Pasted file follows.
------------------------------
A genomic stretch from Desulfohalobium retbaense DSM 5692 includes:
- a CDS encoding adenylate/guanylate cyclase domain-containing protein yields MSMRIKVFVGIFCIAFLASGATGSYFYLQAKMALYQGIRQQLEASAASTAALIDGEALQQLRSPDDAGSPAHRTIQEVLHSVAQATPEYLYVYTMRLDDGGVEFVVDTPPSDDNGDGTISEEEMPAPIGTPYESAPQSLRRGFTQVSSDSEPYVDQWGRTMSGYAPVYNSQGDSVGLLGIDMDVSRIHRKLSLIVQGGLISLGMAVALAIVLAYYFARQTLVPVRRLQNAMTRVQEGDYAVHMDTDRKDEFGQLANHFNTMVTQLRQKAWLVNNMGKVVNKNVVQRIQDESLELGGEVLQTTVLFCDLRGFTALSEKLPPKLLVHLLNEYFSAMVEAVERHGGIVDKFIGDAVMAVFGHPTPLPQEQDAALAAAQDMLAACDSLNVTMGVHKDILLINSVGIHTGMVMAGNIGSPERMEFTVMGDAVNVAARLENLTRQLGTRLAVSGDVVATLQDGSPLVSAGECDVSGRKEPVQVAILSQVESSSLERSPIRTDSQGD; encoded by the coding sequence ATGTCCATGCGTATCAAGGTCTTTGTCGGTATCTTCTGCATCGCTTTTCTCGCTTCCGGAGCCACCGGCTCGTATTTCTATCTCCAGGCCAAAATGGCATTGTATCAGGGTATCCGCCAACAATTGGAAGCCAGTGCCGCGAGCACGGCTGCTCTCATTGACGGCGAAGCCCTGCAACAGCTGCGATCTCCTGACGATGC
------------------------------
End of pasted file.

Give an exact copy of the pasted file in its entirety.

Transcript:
A genomic stretch from Desulfohalobium retbaense DSM 5692 includes:
- a CDS encoding adenylate/guanylate cyclase domain-containing protein yields MSMRIKVFVGIFCIAFLASGATGSYFYLQAKMALYQGIRQQLEASAASTAALIDGEALQQLRSPDDAGSPAHRTIQEVLHSVAQATPEYLYVYTMRLDDGGVEFVVDTPPSDDNGDGTISEEEMPAPIGTPYESAPQSLRRGFTQVSSDSEPYVDQWGRTMSGYAPVYNSQGDSVGLLGIDMDVSRIHRKLSLIVQGGLISLGMAVALAIVLAYYFARQTLVPVRRLQNAMTRVQEGDYAVHMDTDRKDEFGQLANHFNTMVTQLRQKAWLVNNMGKVVNKNVVQRIQDESLELGGEVLQTTVLFCDLRGFTALSEKLPPKLLVHLLNEYFSAMVEAVERHGGIVDKFIGDAVMAVFGHPTPLPQEQDAALAAAQDMLAACDSLNVTMGVHKDILLINSVGIHTGMVMAGNIGSPERMEFTVMGDAVNVAARLENLTRQLGTRLAVSGDVVATLQDGSPLVSAGECDVSGRKEPVQVAILSQVESSSLERSPIRTDSQGD; encoded by the coding sequence ATGTCCATGCGTATCAAGGTCTTTGTCGGTATCTTCTGCATCGCTTTTCTCGCTTCCGGAGCCACCGGCTCGTATTTCTATCTCCAGGCCAAAATGGCATTGTATCAGGGTATCCGCCAACAATTGGAAGCCAGTGCCGCGAGCACGGCTGCTCTCATTGACGGCGAAGCCCTGCAACAGCTGCGATCTCCTGACGATGC